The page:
As TD's Priya Misra wrote earlier this week, historically the Treasury has openly rejected the idea of payment prioritization as operationally impossible. Although this idea resurfaced during each recent debt ceiling crisis thus far, both Treasury Secretaries Lew and Mnuchin rejected the idea of prioritization. Yellen also rejected the idea that prioritizing payments as a viable solution.
This means that Treasury will either make all coupon and principal payments or if they do not have sufficient cash to make all payments, they will make none, and according to Misra, "there will be no situation in which Treasury will make some payments but not others. We believe that payment prioritization would offer the market little respite as the act of not paying even some obligations could send markets into a tailspin."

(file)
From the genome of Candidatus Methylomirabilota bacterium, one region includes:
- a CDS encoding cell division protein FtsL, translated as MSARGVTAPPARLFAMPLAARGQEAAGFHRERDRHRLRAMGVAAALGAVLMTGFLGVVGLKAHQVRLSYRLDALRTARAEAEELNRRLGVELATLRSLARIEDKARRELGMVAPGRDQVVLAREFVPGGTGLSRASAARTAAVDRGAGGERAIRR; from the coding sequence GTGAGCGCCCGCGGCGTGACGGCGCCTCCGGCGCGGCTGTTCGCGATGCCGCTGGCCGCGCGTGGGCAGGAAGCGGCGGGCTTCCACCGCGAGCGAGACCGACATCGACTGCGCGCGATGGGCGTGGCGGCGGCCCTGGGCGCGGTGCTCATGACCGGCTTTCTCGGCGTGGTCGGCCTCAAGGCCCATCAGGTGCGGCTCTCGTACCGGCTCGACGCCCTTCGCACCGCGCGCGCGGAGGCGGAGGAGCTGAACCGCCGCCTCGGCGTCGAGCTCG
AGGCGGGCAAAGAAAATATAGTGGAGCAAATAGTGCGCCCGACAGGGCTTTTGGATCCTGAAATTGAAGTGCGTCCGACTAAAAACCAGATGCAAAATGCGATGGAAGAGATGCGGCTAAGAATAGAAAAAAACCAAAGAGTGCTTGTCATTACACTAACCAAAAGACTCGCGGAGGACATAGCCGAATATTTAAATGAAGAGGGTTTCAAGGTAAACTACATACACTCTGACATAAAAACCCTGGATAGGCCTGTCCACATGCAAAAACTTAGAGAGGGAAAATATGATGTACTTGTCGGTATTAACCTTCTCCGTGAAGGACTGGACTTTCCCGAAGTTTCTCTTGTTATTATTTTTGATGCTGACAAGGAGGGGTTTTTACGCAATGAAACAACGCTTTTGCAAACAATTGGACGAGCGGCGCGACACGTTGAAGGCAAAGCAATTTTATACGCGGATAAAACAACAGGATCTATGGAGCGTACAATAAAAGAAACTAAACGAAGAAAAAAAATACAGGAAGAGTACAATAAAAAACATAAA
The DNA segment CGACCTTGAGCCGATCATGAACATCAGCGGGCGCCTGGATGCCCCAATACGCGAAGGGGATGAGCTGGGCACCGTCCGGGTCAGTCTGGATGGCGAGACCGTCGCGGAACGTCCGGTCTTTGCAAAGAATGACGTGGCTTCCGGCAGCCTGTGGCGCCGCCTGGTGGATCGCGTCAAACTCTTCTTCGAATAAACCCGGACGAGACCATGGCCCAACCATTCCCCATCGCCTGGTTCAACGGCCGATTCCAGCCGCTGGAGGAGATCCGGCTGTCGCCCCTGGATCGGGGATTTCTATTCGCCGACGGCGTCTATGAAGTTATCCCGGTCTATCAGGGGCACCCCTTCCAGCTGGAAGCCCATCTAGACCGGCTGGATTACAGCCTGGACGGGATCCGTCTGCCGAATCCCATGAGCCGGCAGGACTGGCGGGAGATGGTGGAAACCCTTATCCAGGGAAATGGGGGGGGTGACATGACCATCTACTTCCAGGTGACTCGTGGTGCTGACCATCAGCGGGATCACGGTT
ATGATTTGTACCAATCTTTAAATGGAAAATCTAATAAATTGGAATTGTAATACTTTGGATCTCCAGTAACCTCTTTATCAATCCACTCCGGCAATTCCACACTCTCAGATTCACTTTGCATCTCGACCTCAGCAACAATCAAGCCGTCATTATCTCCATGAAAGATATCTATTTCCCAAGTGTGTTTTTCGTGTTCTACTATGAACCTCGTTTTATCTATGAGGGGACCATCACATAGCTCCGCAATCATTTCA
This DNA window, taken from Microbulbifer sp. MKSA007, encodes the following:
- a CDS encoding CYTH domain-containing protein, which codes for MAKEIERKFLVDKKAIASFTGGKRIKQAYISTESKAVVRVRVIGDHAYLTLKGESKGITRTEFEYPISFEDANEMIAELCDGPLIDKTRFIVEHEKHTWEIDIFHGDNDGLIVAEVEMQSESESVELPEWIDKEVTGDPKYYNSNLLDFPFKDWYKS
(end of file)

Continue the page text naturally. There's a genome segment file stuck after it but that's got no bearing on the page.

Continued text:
Asked whether she would now present that plan to prioritize Treasuries to the president, Yellen said, “we are working full time to work with Congress to raise the debt ceiling. That’s where our focus is.” Of course, if and when the market panic finally strikes, Yellen's priority to prioritize payments will quickly shift.
“We’ve not discussed what to do, if that doesn’t occur, with the president — our focus is on getting it done,” she said in the interview on the sidelines of a Group of Seven gathering of finance officials in Niigata, Japan.
Meanwhile, adding to the stress, late on Thursday the White House announced that a debt ceiling negotiating session scheduled for today had been postponed because as Punchbowl reported "the two sides haven’t narrowed down the policies they might want to include in a debt-limit or spending-cut package." Biden and congressional leaders are planning to resume discussions on the debt ceiling next week, but while the equity market is largely ignoring all the latest developments, the bond market is clearly starting to freak out.